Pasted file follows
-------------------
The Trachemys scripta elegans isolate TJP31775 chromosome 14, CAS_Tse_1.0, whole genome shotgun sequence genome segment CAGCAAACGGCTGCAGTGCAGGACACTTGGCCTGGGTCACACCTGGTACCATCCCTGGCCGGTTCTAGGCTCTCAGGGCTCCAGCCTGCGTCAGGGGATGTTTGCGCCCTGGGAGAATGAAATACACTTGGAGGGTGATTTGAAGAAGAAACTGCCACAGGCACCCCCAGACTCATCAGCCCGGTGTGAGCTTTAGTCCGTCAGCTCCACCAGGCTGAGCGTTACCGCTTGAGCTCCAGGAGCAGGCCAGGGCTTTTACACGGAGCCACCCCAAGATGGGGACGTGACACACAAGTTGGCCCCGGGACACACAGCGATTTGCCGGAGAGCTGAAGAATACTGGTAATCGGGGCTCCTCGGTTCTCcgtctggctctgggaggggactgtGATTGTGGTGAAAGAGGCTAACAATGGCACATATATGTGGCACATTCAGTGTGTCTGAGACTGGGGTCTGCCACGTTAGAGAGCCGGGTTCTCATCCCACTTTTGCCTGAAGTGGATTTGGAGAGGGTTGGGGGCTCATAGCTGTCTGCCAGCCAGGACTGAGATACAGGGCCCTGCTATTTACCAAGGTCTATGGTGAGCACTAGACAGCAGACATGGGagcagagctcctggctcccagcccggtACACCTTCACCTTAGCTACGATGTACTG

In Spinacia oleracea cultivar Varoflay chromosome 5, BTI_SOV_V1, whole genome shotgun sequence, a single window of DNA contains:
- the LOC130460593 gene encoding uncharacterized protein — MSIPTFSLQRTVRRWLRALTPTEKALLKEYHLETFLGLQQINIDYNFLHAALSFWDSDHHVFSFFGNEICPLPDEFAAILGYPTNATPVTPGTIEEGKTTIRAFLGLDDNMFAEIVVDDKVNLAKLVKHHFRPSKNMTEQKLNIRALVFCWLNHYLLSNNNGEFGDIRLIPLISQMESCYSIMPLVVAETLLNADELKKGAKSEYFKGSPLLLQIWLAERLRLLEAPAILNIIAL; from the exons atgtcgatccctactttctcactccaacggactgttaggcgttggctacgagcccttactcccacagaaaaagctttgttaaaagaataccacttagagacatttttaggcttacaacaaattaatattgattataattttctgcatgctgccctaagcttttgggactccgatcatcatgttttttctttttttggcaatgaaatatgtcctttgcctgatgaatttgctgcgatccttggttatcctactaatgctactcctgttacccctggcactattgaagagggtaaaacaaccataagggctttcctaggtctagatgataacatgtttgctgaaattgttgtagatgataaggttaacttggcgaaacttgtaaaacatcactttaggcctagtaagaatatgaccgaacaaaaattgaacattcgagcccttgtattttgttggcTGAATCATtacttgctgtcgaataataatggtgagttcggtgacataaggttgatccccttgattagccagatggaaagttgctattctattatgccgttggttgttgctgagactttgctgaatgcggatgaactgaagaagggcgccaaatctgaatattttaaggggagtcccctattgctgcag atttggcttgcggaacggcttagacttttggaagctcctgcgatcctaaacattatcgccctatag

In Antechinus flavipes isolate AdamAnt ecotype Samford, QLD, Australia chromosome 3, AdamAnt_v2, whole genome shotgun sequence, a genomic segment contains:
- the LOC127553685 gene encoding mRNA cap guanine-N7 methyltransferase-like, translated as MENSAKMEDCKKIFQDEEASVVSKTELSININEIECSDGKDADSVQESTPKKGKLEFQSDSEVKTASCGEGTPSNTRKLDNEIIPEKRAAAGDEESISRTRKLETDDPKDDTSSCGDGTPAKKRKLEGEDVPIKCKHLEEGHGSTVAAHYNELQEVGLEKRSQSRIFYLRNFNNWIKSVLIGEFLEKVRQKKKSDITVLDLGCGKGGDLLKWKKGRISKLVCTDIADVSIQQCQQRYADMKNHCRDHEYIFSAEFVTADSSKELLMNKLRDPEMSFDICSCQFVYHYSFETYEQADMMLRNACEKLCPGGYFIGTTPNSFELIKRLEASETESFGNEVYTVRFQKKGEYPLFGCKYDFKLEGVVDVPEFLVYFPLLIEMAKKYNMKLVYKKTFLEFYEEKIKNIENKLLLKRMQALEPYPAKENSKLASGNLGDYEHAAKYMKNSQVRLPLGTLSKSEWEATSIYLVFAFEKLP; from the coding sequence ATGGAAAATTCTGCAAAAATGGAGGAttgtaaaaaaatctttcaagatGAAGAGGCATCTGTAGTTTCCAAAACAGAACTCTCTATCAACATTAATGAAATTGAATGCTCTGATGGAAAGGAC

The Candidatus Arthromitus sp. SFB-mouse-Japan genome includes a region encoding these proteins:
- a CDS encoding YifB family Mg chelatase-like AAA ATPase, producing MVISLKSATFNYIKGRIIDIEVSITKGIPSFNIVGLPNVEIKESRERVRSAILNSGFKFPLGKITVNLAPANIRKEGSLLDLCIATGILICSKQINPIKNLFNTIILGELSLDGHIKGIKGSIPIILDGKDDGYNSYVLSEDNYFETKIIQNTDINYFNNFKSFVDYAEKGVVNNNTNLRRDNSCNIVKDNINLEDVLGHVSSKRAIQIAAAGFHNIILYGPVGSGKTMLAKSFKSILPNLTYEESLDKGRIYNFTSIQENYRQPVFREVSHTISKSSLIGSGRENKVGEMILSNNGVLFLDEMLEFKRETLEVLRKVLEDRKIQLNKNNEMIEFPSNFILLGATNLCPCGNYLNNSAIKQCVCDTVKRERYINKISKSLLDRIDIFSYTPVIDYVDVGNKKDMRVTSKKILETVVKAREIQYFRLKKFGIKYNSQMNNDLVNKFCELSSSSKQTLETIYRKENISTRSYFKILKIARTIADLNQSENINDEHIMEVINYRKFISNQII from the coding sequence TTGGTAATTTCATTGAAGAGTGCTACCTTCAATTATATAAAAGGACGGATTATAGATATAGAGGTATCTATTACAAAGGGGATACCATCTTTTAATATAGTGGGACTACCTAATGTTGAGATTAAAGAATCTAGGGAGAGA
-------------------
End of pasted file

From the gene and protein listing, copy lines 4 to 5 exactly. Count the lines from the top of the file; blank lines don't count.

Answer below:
In Antechinus flavipes isolate AdamAnt ecotype Samford, QLD, Australia chromosome 3, AdamAnt_v2, whole genome shotgun sequence, a genomic segment contains:
- the LOC127553685 gene encoding mRNA cap guanine-N7 methyltransferase-like, translated as MENSAKMEDCKKIFQDEEASVVSKTELSININEIECSDGKDADSVQESTPKKGKLEFQSDSEVKTASCGEGTPSNTRKLDNEIIPEKRAAAGDEESISRTRKLETDDPKDDTSSCGDGTPAKKRKLEGEDVPIKCKHLEEGHGSTVAAHYNELQEVGLEKRSQSRIFYLRNFNNWIKSVLIGEFLEKVRQKKKSDITVLDLGCGKGGDLLKWKKGRISKLVCTDIADVSIQQCQQRYADMKNHCRDHEYIFSAEFVTADSSKELLMNKLRDPEMSFDICSCQFVYHYSFETYEQADMMLRNACEKLCPGGYFIGTTPNSFELIKRLEASETESFGNEVYTVRFQKKGEYPLFGCKYDFKLEGVVDVPEFLVYFPLLIEMAKKYNMKLVYKKTFLEFYEEKIKNIENKLLLKRMQALEPYPAKENSKLASGNLGDYEHAAKYMKNSQVRLPLGTLSKSEWEATSIYLVFAFEKLP; from the coding sequence ATGGAAAATTCTGCAAAAATGGAGGAttgtaaaaaaatctttcaagatGAAGAGGCATCTGTAGTTTCCAAAACAGAACTCTCTATCAACATTAATGAAATTGAATGCTCTGATGGAAAGGAC